The point is, though, is that it's difficult for kids who grew up in an era where literally the only thing they've ever heard is pristine digital recordings to then go back and learn to listen through the surface qualities of old recordings in order to get at the music. Listening to pre-WWII records is an act of imagination, and the further you go back, the more imagination it takes -- in order for you to really hear what's going on, your "mind's ear," so to speak, needs to fill in a lot. This is something that I think people who were born before 1960 or so don't fully grasp, because those people have completely different expectations when it comes to recorded music -- the technology was maturing at the same time they were. (I mean, the Beatles didn't fully embrace the radical concept of stereo until after the White Album.) Obviously, this is a vitally important skill that anyone who's serious about music needs to develop, but it doesn't come naturally to people who grew up taking flawless digital sound reproduction for granted. It takes a considerable amount of practice and effort to develop.
Regardless, something about those early Jelly Roll must have stuck, because when the digitally remastered Red Hot Peppers sessions came out a few years later, I picked that up. And when I put it on, something clicked. Stuff that I'd previously found weird and alienating I now found weird and awesome. Also, I started to listen a little closer to the construction of the music and realized there was something timelessly hip about the way Jelly Roll put the music together. (Also, the remastered sound was much better.)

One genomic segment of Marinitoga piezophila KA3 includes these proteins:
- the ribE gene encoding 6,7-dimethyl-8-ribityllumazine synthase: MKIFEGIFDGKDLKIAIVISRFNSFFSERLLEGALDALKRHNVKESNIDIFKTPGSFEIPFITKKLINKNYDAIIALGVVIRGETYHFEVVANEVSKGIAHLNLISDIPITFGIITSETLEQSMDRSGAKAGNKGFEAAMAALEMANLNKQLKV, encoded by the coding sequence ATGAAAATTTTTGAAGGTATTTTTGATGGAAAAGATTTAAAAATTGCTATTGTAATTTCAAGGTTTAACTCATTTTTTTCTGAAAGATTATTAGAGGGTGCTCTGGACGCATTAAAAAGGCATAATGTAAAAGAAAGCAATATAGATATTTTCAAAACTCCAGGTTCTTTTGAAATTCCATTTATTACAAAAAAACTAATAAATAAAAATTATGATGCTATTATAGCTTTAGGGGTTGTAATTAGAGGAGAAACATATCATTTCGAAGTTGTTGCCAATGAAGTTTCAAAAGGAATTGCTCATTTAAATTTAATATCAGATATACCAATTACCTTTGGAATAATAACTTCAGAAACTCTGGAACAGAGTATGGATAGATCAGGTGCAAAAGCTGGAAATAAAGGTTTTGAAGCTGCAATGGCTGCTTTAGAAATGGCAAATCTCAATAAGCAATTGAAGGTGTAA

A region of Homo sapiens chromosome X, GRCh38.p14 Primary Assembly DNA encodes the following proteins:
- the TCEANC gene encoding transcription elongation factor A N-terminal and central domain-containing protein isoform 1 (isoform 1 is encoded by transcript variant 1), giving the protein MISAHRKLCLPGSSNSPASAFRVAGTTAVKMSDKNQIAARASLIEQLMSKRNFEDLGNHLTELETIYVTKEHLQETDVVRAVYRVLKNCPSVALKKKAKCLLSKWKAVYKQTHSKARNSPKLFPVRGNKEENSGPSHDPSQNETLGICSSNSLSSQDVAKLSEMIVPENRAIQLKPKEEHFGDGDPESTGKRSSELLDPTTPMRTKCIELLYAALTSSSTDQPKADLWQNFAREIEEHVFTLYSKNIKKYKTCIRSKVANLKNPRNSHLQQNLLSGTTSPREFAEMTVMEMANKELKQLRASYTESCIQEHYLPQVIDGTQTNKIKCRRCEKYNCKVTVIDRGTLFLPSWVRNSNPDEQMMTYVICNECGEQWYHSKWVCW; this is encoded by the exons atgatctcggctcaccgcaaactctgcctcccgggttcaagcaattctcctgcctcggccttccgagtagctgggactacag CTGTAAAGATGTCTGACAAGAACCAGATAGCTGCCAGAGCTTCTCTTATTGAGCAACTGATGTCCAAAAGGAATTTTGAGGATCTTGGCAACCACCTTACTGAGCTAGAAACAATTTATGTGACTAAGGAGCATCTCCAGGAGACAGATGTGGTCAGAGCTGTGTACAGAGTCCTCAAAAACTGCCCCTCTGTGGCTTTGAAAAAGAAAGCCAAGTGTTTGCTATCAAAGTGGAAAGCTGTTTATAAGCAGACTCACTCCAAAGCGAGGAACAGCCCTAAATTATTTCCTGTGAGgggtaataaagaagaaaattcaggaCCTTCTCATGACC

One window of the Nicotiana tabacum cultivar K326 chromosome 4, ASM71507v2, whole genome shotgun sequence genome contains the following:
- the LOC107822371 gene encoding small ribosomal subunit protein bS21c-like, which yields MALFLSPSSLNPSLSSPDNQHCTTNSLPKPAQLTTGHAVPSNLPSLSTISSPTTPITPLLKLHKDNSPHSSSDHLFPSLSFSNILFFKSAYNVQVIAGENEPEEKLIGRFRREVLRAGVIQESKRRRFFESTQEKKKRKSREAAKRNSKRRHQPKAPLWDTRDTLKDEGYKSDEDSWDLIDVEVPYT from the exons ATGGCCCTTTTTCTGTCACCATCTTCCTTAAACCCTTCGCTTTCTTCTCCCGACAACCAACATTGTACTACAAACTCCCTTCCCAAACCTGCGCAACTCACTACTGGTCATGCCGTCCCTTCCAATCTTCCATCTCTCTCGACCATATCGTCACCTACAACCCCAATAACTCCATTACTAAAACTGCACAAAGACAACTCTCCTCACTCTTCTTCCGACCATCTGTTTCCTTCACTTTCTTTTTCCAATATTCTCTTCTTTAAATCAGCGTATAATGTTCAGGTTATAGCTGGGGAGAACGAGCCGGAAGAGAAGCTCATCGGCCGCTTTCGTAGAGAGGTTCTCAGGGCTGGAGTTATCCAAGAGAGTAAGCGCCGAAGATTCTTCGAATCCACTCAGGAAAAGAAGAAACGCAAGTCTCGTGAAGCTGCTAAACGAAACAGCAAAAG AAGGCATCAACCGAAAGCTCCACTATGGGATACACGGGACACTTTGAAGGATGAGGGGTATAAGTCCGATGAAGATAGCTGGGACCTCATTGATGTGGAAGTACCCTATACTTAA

The other thing that triggered my Road-to-Damascus conversion was acquiring Fred Sturm's Changes Over Time: The Evolution of Jazz Arranging. This book tells the story of jazz arranging using just four tunes as case studies, examining how those tunes have been treated by arrangers over the years (in terms of melodic, rhythmic, and harmonic variation, voicing, orchestration, form, etc). One of those tunes is Jelly Roll Morton's "King Porter Stomp."
On the CD that came with the book, the included version of "King Porter Stomp" is a modern re-creation of Jelly Roll's 1923 recording (played credibly by pianist Mark Flugge). Still, I was curious about the original so I tracked it down.
It had not been clear to me from the Red Hot Peppers records what a truly unbelievably badass piano player Jelly Roll was. Liberated from sidemen who couldn't always hear what he was doing, Morton just slays. It was instantly clear that the groove on "King Porter Stomp" (first recorded in 1923 but Morton claimed to have been playing the tune for 20 years) is the wellspring for, like, everything I care about in music.